This is something I often see when undertaking due diligence for organisations; there’s a section where you provide an independent estimate of the number of hours of labour that would be required to manage a site / internet business. There’s often little difference between a site valued at $20K versus one valued at $250K, as only some elements (like customer support or order fulfilment), increase proportionately as the business gets bigger. Things like search marketing, buying ads and creating content tends to be similar regardless of the size of the site (to a point), so it makes much more sense to be doing those activities where they will provide the greatest return i.e. the highest value site you can afford.

Leveraging finance

Statistically, based on the rate of small business failure, you’re more likely to be better off paying your money into a savings account than you are being an entrepreneur. I’m sure we all know this, but the reason why we choose the least likely path (other than it being more fun!) is the belief that we can leverage the money to provide a better rate of return through things like business, investments or property.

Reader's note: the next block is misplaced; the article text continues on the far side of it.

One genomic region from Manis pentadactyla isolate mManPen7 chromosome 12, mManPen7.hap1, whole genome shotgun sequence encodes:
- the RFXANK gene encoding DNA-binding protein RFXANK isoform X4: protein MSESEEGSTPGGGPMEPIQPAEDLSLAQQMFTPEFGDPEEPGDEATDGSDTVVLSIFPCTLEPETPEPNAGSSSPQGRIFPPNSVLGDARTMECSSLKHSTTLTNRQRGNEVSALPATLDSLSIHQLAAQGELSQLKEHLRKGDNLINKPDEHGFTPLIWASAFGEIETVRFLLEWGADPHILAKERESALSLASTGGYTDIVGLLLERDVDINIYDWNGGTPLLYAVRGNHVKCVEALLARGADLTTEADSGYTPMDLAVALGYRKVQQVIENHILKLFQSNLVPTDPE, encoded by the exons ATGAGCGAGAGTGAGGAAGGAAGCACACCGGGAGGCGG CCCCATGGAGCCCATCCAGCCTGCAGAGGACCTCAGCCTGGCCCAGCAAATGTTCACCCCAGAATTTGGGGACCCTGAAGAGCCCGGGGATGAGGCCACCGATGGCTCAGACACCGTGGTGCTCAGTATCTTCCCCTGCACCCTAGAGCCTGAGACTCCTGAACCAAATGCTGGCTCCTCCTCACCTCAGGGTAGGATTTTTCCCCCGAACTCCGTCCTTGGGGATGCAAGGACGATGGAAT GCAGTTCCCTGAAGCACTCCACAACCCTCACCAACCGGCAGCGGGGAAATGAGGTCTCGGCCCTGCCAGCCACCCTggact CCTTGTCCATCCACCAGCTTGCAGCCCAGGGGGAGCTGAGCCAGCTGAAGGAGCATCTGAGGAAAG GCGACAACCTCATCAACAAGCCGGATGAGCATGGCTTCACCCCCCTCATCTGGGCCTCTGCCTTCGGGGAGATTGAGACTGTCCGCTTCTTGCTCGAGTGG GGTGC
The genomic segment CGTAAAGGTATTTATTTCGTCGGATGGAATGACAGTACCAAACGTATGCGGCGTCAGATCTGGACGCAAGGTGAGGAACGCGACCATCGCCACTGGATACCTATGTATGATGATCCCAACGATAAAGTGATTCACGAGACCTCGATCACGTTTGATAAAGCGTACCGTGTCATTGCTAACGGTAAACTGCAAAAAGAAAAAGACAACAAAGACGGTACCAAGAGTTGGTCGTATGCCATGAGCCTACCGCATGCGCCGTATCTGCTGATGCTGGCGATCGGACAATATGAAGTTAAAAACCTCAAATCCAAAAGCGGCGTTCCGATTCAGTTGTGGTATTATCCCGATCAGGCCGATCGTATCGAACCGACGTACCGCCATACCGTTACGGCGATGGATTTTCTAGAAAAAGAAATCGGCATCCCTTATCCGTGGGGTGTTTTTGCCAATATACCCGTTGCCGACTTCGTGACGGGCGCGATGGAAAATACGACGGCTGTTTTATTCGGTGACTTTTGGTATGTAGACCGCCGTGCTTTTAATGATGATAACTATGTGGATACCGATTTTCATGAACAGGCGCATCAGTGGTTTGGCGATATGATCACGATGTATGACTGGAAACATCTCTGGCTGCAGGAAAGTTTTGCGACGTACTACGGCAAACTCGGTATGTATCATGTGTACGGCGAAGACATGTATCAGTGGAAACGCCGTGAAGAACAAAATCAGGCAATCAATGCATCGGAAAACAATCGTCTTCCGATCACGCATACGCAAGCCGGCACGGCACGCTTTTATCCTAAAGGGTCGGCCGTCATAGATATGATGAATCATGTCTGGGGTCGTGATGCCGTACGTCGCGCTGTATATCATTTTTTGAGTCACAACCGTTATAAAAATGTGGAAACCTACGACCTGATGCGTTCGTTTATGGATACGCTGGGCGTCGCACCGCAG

Going all in, reinvesting the revenue from a purchase and the value of the purchase itself is risky, but relatively safe if you’ve spent the previous months running a similar business and you know both the industry and what to look for in a similar business to guarantee stability. By putting your money to work in a bigger but similar “vehicle”, you ultimately get the same rate of return but on a much larger scale.

It’s not all happy days … or is it?

The increase in value is usually enough to make the decision to sell a no brainer, and that’s before you’ve considered things like

  • The fact you can increase your return significantly if you increase your site value and earnings by increasing traffic or conversions. The same work will have a much better rate of return on a larger site.